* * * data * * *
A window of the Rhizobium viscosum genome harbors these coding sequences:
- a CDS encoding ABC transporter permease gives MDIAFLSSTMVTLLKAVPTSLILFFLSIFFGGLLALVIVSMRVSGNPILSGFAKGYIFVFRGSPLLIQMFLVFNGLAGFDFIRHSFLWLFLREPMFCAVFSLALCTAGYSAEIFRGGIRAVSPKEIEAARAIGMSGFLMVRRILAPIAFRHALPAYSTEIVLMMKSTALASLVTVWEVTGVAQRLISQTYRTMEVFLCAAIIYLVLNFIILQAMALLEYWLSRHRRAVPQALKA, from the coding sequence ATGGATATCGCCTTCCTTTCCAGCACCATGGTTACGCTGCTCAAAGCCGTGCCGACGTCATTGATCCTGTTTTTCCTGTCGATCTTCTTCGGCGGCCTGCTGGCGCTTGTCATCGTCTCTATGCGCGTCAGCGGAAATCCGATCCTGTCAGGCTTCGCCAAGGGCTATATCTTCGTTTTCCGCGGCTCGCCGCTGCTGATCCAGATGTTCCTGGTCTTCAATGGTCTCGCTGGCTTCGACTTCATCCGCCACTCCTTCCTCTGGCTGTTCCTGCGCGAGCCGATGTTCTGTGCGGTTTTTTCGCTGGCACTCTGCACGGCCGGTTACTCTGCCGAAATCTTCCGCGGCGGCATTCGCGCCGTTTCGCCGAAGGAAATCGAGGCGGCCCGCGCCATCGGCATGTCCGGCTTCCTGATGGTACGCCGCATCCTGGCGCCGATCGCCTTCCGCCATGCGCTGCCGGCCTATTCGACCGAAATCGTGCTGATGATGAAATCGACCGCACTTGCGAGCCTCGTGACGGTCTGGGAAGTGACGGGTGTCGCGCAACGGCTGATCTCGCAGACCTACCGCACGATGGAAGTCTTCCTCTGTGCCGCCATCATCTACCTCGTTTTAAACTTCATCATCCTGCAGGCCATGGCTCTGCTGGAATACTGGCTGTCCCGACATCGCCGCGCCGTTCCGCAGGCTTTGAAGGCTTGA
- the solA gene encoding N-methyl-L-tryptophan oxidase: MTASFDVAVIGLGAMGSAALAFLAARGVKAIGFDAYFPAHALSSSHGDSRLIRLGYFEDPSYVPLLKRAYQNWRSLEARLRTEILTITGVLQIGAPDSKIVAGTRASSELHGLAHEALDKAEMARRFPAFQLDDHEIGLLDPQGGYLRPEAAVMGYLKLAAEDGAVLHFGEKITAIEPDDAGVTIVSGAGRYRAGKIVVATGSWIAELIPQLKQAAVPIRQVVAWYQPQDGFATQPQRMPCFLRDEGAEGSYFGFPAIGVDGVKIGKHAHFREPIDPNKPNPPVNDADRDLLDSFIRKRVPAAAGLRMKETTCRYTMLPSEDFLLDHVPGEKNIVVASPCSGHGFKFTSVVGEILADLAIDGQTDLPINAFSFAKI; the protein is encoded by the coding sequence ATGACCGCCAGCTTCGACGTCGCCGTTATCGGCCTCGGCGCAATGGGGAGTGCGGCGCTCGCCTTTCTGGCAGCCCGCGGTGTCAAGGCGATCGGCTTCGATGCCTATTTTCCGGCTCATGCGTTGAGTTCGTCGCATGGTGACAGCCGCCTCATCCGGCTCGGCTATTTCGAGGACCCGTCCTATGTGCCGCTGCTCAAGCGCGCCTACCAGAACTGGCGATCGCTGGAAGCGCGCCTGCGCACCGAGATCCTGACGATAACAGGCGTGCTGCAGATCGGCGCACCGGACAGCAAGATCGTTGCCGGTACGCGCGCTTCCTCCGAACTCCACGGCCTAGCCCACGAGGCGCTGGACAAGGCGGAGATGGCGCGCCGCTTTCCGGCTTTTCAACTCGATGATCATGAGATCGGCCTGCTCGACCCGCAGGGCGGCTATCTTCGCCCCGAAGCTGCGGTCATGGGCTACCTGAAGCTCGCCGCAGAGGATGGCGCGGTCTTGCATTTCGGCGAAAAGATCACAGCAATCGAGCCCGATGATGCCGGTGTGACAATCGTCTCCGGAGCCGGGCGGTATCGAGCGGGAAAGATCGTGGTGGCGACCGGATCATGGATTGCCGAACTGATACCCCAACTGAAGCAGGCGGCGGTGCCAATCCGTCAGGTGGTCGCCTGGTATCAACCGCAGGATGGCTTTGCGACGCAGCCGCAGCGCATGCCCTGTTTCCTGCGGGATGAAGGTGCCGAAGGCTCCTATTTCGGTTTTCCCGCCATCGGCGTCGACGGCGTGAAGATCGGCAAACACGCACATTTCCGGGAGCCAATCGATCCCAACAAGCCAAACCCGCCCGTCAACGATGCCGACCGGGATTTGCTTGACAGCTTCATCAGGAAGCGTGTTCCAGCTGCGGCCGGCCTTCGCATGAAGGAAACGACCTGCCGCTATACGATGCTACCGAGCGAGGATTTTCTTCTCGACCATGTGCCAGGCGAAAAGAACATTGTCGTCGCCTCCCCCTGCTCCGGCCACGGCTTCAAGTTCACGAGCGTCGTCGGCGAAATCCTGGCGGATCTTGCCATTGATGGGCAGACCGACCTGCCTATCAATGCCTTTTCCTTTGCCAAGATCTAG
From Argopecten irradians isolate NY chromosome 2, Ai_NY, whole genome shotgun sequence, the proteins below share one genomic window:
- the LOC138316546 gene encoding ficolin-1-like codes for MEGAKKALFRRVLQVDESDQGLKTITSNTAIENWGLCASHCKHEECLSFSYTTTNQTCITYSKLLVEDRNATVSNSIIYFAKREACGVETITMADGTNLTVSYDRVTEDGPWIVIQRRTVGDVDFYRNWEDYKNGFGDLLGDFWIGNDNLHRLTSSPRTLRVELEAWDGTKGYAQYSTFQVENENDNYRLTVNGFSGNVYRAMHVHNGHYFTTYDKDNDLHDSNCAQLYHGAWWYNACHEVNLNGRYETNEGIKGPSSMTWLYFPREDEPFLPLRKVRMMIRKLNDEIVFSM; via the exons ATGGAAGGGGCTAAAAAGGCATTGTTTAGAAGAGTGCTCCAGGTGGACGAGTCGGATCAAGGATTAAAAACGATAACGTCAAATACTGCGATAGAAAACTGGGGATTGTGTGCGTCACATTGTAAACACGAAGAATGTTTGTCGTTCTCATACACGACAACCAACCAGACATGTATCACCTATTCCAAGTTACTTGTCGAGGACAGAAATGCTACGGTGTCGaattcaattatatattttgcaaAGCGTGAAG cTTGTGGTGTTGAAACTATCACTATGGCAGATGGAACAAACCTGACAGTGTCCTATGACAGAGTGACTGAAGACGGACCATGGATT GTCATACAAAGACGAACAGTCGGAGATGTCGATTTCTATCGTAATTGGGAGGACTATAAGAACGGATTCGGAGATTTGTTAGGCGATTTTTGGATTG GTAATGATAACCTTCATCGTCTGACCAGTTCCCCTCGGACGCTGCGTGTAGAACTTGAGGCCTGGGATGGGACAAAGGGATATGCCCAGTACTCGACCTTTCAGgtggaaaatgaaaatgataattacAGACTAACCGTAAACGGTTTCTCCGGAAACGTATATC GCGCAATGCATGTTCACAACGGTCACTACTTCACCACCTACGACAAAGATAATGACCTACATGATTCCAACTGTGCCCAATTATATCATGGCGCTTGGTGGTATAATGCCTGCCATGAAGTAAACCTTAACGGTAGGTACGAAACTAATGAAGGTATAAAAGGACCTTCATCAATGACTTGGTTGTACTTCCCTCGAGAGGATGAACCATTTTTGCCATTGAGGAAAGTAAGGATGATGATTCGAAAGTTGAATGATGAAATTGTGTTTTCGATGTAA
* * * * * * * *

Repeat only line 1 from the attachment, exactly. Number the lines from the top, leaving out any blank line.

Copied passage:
A window of the Rhizobium viscosum genome harbors these coding sequences: